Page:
As you can see, most of the good names have been taken. However, I will hopefully be getting  a new desktop PC soon, and it needs a name. I think it would be in rather poor taste to name it ‘Morpheus’ (as the PC called Morpheus is dead), so the next best names left are ‘Agent Smith’ or ‘Oracle’. Given my distaste for the Oracle Corporation, it looks like it will have to be called ‘Agent Smith’, but that is rather awkward to constantly type, and shortening it to ‘Smith’ just sounds plain :/ Maybe ‘Agent’ for short?

My opinion on Google Music


Mainly, I don’t really see me having a use for it. I listen to my music on three devices, my HTC Touch Pro2 (phone and pocket computer, also only thing with ‘reliable’ internet access), my iPod Touch (holds my whole library from it’s state in 2009, but can’t sync so it’s an outdated collection) and my laptop (internal HDD is only 40GB, so almost all music is stored across two external 500GB drives, but the laptop never moves so portability isn’t an issue). My iPod says “431 Songs”. In total, I probably have around 550. When out and about, I use my phone for music as one of it’s few good features is it has dual speakers with amazing quality (whereas the iPod isn’t powerful or particularly crisp when outside). Okay, I guess that could be seen as the perfect opportunity for Google Music. I only have about 30 songs on my phone’s storage card, so it’s hardly convenient to listen too music of my choosing. My laptop is my music ‘hub’. All music is on it, but it goes nowhere. This would seem to set the perfect scene for a Google Music usage opportunity. However, my main issue is internet. I don’t really have an Internet connection. Well, it’s on and off. Mostly off (long story). Pretty much all tweeting, blogging, e-mailing, browsing, IRCing etc. is done on my phone. I do sometimes tether my phone to my laptop, but that ends up somehow burning through at least 100MB in two hours. Carriers in the UK don’t quite understand the idea of ‘unlimited’ or ‘fair’. 500MB a month isn’t good enough for any phone made after 2008 (approximately). Or maybe it’s just that I in particular need to access everything online via it. Well, imagine if your data cap on your broadband was 500MB a month. You probably wouldn’t cope. I’m not getting at anyone here, or trying to make you feel I’m hard done by. I am trying to switch to the 3 network, who while not being famous for coverage, would appear to offer truly unlimited data. So, when I’m on the go, I can’t just stream my music due to the data cap. Oh, and nothing that’s fancy online works on Windows Mobile. So, I’d have to tether my iPod to my phone and use that for streaming. Which means no awesome speakers. And it means my phone would have to be switched on permanently (if I turn the screen off, wifi goes off, so tethering stops). The battery, to put it bluntly, doesn’t last long.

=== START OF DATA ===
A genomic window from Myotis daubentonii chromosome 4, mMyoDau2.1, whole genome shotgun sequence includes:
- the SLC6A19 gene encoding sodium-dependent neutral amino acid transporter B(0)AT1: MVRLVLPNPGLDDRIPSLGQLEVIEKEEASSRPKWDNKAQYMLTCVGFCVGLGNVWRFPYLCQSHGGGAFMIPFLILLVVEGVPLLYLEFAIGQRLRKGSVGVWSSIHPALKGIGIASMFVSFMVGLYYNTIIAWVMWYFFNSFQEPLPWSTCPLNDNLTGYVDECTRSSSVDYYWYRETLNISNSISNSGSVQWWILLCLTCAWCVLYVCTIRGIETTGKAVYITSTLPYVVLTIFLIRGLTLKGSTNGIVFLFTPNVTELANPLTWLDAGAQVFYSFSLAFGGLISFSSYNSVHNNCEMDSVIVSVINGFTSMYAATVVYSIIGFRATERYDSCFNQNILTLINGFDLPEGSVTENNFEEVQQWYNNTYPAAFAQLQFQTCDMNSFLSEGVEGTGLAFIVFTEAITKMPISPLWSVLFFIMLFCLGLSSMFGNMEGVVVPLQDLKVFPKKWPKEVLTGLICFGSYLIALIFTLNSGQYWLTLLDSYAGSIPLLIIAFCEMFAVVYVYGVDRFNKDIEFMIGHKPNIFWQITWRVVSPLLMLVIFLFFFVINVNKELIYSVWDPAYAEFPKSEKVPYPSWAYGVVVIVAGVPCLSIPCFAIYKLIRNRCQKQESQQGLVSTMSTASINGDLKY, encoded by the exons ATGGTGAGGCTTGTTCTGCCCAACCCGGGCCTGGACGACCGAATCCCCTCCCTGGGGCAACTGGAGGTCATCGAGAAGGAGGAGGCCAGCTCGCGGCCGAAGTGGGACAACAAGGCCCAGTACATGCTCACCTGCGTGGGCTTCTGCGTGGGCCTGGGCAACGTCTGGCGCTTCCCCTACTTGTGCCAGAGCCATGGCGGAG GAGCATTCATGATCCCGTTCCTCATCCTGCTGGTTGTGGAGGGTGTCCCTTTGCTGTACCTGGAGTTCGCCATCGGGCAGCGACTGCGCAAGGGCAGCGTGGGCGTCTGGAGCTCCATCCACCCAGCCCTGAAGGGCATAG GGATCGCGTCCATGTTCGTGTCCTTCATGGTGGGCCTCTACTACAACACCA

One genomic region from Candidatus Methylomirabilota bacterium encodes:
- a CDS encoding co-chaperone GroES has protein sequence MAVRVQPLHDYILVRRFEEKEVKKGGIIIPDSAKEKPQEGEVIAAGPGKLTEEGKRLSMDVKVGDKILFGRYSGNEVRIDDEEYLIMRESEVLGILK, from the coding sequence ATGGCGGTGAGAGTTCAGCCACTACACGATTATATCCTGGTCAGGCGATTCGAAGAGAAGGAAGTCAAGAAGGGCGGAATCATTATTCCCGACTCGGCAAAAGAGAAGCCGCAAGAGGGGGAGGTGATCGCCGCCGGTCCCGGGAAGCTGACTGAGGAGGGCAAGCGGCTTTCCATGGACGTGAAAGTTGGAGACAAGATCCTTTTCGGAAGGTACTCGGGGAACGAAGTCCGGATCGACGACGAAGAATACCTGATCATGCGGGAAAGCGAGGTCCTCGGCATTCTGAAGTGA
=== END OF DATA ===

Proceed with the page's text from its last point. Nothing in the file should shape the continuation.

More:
Maybe it’s just my specific situation that makes me dislike it. I suppose I see an ‘end’, there’s just no means (as in a means to an end. Google Music would be the solution to my slight music problem). If I lived in America with slightly nicer carriers, and if I had an array of devices that weren’t a) knackered b) incompatible and c) outdated, maybe I would use it.

I guess part of my ‘beef’ with it is that it’s Google. They do search. And adverts to monetize the search. And email to also increase ad revenues. And maps to provide a feature-full platform… Okay, maybe they don’t just do search. But Music? They killed newspapers (allegedly). Apple killed the singles with iTunes. That is a pity. I like having the thing physically. A film on DVD always feels more worth it than if it was purchased of iTunes. Same with books and music. But, digital does have a great benefit. Portability.
If it was Amazon Music, I probably wouldn’t oppose it as much. Google do seem to be trying to improve everybody’s lives in every possible way. But remember, they’re a 14 year old search engine.

I’m considering changing the name…


‘goodorbadapple.com’ is fine, however, the header ‘Is Apple evil? No.’ is rather dated. For starters, the main conclusion has been reached, and most of the stuff now posted here is Apple news (which is fine by me, but do you mind it? I do try to write more opinionated pieces, but I don’t have all the time in the world). So, if you have any snappy suggestions for a new name that relates to Apple, news, and the domain, please leave a comment. Any suggestions are appreciated 🙂